Sunrise Sunset

Fri., Feb. 3 6:52 4:59

Sat., Feb. 4 6:51 5:00

Sun., Feb. 5 6:49 5:01

Mon., Feb. 6 6:48 5:03

Tues., Feb. 7 6:47 5:04

Wed., Feb. 8 6:46 5:05

Thurs., Feb. 9 6:45 5:07

Fri., Feb. 10 6:44 5:08

The gibbous moon dominates our evening sky this weekend. Every night it increases in brightness, as more and more of the moon is lit by the sun. Full moon is when the whole side of the moon facing us is lit.

Called the Snow Moon this month, the full moon rises in the east at sunset on Tuesday. The moon is in the zodiacal constellation Leo.

Two days later, on Thursday night, the moon appears next to the bright red planet Mars. If you haven’t yet seen Mars rising in the east, you’ll be impressed by its brilliance. Look any time you are out around 10 p.m. or later. Mars has brightened considerably in a short time, just in the last few weeks. Mars will continue to brighten this month.

Mars reaches opposition and is closest to the Earth on March 3. Opposition takes place every two years and this time, Mars is 62 million miles away.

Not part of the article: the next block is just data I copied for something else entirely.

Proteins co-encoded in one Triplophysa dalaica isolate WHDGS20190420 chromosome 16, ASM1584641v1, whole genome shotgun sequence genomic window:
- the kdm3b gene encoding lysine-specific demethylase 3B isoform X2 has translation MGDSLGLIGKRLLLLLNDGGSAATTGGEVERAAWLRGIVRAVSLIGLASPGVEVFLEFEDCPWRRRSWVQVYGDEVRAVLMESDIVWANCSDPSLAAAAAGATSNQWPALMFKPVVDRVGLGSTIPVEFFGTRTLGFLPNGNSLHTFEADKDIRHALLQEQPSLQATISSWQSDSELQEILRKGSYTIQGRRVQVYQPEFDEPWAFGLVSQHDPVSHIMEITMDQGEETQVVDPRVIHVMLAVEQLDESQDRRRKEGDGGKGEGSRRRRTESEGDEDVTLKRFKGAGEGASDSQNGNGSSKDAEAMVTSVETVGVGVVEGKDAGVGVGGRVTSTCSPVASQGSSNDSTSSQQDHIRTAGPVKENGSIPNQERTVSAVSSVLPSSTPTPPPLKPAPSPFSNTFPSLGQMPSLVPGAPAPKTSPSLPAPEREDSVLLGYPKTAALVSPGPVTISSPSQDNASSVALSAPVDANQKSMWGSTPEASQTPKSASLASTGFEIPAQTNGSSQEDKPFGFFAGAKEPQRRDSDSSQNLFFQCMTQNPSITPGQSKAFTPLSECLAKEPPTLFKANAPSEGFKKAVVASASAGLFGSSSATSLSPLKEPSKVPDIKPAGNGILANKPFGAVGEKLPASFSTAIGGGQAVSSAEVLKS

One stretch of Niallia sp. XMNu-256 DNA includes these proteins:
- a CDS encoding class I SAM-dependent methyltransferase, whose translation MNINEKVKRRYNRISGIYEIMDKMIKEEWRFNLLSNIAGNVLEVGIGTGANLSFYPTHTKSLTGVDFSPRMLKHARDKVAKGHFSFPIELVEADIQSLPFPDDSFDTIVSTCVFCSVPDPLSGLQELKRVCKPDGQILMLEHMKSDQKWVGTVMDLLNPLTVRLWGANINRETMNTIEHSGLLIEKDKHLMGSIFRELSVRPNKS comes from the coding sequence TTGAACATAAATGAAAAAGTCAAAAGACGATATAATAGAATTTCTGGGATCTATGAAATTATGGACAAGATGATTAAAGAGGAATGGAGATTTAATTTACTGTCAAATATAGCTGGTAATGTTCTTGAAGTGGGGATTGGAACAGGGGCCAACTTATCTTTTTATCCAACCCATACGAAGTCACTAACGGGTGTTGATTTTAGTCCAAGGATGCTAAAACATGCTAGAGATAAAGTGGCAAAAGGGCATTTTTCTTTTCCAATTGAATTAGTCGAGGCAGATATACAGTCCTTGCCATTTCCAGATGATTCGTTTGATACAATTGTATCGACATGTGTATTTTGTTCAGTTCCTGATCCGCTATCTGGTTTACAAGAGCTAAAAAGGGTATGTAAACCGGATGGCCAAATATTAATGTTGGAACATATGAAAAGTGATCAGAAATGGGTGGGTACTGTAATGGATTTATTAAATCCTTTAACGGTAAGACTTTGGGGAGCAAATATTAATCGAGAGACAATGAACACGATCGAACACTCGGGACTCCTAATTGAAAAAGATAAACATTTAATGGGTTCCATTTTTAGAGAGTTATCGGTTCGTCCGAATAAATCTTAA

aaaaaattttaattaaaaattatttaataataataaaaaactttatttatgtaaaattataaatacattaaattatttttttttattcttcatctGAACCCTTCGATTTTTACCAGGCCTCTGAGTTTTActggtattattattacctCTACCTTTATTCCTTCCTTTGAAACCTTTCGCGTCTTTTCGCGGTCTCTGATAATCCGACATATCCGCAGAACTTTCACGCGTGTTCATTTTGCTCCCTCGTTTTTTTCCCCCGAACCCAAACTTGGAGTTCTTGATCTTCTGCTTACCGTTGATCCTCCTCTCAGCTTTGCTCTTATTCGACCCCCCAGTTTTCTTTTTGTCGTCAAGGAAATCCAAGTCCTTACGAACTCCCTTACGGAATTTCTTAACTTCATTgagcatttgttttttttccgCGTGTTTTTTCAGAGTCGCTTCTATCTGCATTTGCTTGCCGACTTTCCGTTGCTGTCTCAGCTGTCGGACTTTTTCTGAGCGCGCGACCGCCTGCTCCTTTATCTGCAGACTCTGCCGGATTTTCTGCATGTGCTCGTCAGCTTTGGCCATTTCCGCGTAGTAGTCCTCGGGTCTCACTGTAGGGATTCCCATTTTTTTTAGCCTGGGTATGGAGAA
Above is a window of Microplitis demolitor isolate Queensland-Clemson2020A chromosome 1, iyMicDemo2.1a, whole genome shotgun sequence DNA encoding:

Jupiter and Venus

Venus is high in the west after sunset. Turn a little east and you’ll see Jupiter appearing almost overhead. Venus and Jupiter are the two brightest planets in our night sky and in the nights ahead they’ll appear closer and closer together. By the end of February, they will be so close as to catch attention.

By mid-March, the two are a close pair setting in the western sky.

Enjoy the show now. There is change nightly. Every night, the two planets appear to inch closer to each other.

Even though Venus and Jupiter appear close to each other, astronomers remind us they are not. Venus is 93 million miles away, while Jupiter is 465 million mile away. Jupiter is five time farther away from us than Venus.

Though distant, Jupiter is many times larger than Venus.